Publisher: Mulholland Books (August 19th 2014)
Paperback: 240 pages
Add on: Goodreads
Rating: 4 of 5 Stars
Her pupils killed her daughter. Now, she will have her revenge.
After an engagement that ended in tragedy, all Yuko Moriguchi had to live for was her four-year-old child, Manami. Now, after a heartbreaking accident on the grounds of the middle school where she teaches, Yuko has given up and tendered her resignation.
But first, she has one last lecture to deliver. She tells a story that will upend everything her students ever thought they knew about two of their peers, and sets in motion a maniacal plot for revenge.
Narrated in alternating voices, with twists you’ll never see coming, Confessions probes the limits of punishment, despair, and tragic love, culminating in a harrowing confrontation between teacher and student that will place the occupants of an entire school in harm’s way. You’ll never look at a classroom the same way again.
The truth is that I picked up Confessions because I’ve seen the film when it was released otherwise this isn’t something that I’d normally would’ve picked up. However, considering that the book was written by a Japanese novelist then I might’ve picked it up somewhere down the road. When it comes to book to movie adaptation, they could be a hit or a miss, but with this book I think the movie made it more scarier than it intended.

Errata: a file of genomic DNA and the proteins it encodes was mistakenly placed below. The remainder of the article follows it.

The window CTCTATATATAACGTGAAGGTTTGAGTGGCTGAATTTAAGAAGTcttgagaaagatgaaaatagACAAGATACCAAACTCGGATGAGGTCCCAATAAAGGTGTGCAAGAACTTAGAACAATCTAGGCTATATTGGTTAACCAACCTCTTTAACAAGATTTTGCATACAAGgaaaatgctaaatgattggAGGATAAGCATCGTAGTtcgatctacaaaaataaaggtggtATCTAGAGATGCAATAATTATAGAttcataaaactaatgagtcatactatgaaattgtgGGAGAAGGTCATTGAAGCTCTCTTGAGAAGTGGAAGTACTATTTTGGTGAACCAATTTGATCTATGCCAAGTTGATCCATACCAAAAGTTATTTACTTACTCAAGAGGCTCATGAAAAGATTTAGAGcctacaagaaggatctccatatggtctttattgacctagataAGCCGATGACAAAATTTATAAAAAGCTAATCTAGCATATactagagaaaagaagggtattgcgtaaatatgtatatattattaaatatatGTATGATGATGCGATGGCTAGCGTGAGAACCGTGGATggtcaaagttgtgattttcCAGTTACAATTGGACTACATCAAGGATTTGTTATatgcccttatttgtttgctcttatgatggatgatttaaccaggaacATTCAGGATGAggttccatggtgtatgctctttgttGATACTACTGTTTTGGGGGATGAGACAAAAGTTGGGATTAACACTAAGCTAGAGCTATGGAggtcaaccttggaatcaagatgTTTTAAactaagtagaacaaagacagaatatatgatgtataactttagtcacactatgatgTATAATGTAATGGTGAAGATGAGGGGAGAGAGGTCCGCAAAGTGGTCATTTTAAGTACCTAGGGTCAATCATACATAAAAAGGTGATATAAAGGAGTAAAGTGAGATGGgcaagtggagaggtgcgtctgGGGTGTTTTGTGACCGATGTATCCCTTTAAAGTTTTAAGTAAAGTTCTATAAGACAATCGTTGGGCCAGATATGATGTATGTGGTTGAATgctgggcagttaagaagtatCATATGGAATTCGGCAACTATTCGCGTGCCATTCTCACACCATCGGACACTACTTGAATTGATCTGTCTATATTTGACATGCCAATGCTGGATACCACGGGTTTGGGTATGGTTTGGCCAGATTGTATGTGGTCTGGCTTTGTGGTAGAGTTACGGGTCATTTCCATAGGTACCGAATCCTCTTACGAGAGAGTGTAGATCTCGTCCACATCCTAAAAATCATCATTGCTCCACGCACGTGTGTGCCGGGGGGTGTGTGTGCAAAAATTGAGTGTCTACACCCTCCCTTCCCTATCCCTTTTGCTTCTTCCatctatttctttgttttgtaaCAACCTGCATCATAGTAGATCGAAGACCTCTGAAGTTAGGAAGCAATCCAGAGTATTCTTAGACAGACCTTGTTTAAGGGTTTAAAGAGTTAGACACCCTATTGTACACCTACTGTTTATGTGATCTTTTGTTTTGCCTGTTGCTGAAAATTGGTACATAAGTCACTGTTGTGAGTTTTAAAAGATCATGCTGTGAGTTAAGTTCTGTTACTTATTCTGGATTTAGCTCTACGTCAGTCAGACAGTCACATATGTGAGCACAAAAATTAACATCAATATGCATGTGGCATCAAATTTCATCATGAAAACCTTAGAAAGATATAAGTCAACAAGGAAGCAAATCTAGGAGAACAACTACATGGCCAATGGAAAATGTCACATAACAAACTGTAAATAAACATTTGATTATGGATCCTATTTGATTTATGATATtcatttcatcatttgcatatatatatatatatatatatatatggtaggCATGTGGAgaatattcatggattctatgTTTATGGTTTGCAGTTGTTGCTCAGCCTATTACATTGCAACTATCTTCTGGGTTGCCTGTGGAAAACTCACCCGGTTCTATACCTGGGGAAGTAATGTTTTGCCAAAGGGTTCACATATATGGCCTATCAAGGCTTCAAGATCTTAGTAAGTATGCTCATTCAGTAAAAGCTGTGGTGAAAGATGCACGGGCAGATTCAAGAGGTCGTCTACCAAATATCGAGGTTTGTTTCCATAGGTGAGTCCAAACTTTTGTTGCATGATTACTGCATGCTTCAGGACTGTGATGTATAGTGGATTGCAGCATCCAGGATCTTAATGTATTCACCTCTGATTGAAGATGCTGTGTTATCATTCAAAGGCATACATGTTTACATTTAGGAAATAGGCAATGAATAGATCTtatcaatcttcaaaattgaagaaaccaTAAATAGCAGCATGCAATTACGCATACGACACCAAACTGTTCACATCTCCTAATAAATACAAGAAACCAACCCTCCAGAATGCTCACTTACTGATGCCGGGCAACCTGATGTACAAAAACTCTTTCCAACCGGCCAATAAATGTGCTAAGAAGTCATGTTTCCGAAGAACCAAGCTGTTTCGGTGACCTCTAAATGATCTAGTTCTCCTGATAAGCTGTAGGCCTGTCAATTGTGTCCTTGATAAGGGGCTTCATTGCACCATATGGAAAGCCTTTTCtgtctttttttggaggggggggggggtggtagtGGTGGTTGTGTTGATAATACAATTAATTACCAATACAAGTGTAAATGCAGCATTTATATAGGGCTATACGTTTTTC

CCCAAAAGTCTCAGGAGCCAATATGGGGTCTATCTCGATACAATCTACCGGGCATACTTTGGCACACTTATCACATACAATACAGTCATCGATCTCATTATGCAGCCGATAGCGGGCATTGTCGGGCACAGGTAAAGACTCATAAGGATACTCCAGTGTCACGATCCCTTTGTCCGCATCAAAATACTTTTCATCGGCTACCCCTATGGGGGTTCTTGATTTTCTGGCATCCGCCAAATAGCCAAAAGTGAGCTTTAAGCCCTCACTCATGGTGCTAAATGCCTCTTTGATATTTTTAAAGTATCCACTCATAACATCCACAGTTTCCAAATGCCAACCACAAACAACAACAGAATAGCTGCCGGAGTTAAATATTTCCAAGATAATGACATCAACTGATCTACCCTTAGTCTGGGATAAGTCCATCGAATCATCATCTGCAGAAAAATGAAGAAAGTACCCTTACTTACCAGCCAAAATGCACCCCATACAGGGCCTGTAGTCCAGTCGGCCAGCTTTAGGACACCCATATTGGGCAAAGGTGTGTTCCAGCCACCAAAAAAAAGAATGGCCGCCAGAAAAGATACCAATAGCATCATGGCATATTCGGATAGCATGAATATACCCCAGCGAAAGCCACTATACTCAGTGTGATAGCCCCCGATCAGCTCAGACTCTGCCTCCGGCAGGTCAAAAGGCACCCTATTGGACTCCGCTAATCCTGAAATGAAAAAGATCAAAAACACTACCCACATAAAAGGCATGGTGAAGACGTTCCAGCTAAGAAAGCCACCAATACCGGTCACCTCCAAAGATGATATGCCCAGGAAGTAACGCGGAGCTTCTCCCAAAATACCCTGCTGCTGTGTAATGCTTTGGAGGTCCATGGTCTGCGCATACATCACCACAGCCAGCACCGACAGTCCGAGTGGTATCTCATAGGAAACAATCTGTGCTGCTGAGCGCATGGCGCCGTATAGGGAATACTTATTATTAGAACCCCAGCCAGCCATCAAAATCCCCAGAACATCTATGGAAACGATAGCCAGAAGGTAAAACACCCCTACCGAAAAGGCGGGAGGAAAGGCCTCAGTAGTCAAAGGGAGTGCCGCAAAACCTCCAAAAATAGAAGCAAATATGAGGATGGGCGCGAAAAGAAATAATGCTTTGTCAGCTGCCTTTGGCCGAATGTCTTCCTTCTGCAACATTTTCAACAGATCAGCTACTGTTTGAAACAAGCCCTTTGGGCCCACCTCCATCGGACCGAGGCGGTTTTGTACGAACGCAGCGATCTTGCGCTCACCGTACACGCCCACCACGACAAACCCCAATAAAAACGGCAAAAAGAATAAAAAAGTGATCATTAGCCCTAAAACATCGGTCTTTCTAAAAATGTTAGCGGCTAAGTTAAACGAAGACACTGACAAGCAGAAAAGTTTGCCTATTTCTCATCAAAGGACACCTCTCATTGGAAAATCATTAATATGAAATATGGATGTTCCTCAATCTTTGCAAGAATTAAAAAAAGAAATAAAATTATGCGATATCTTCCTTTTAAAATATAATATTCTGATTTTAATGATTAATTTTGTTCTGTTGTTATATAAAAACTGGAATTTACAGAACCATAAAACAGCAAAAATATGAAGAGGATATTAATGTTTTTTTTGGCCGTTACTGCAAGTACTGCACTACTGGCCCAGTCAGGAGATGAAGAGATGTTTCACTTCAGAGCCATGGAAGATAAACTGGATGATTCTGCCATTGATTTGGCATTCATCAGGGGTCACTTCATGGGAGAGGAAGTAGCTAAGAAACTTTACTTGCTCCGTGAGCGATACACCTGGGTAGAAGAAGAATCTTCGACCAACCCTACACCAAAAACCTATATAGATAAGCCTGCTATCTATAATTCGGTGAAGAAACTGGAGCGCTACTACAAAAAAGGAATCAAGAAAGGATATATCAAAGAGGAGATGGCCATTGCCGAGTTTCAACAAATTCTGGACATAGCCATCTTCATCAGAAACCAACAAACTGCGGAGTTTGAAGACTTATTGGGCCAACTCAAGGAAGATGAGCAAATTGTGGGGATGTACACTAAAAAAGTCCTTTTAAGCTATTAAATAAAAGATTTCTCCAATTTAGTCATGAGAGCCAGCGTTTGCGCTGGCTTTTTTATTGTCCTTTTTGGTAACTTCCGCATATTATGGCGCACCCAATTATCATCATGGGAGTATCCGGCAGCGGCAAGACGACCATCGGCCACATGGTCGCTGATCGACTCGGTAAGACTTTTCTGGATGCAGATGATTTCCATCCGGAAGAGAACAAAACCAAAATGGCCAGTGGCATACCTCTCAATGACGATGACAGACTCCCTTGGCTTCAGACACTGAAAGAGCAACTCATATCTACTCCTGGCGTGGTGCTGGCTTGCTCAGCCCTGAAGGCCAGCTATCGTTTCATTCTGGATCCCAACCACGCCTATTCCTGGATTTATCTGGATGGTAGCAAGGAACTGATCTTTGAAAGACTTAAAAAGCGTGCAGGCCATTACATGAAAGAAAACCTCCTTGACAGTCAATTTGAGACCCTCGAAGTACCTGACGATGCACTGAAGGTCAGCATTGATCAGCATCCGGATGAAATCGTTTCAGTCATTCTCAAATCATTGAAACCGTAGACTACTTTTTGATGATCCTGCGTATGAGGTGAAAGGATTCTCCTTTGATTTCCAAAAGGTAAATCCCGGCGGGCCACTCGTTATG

I didn’t expect that this book to have a lot of POVs, but the novelist wrote it well and it was interesting to see the characters thoughts after learning the truth of what happened. We get the POVs from Moriguchi-sensei, Terada-sensei, the mothers of the murderers, the murderers themselves, the class president Mizuki, and one of the murderer’s sister as she tries to figure out what could’ve made the murderer insane enough to kill their own family. I want to say the story is straightforward and simple, but I think it’s more than that because once everyone finds out the truth the story gets twisted by different people that are telling the story in the story. It makes you start to wonder the murderers’s motivations and making you have a moment going oh so that’s why they did what they do. They all put the who really killed Moriguchi-sensei’s daughter on different people even after the truth was exposed and you’re like what the heck that’s not how it goes.
But, bullying is a serious thing in Japan and Confessions is a novel that doesn’t take bullying lightly, which is what made the movie a bit scary to watch I think. Even though you might be the smartest one in your class, it doesn’t mean that you won’t be bullied, especially if you did something wrong. It’s scary to think that these thoughts and actions come from middle school students. We see the opposite end of the spectrum in this book to what happen to kids like Naoki and Shuya, whose mother either spoils them or neglects them.
Even though this is a short book, I thought this was an interesting read that made you think about what led to the events and the aftermath. Plus, it’s a good novel for Halloween.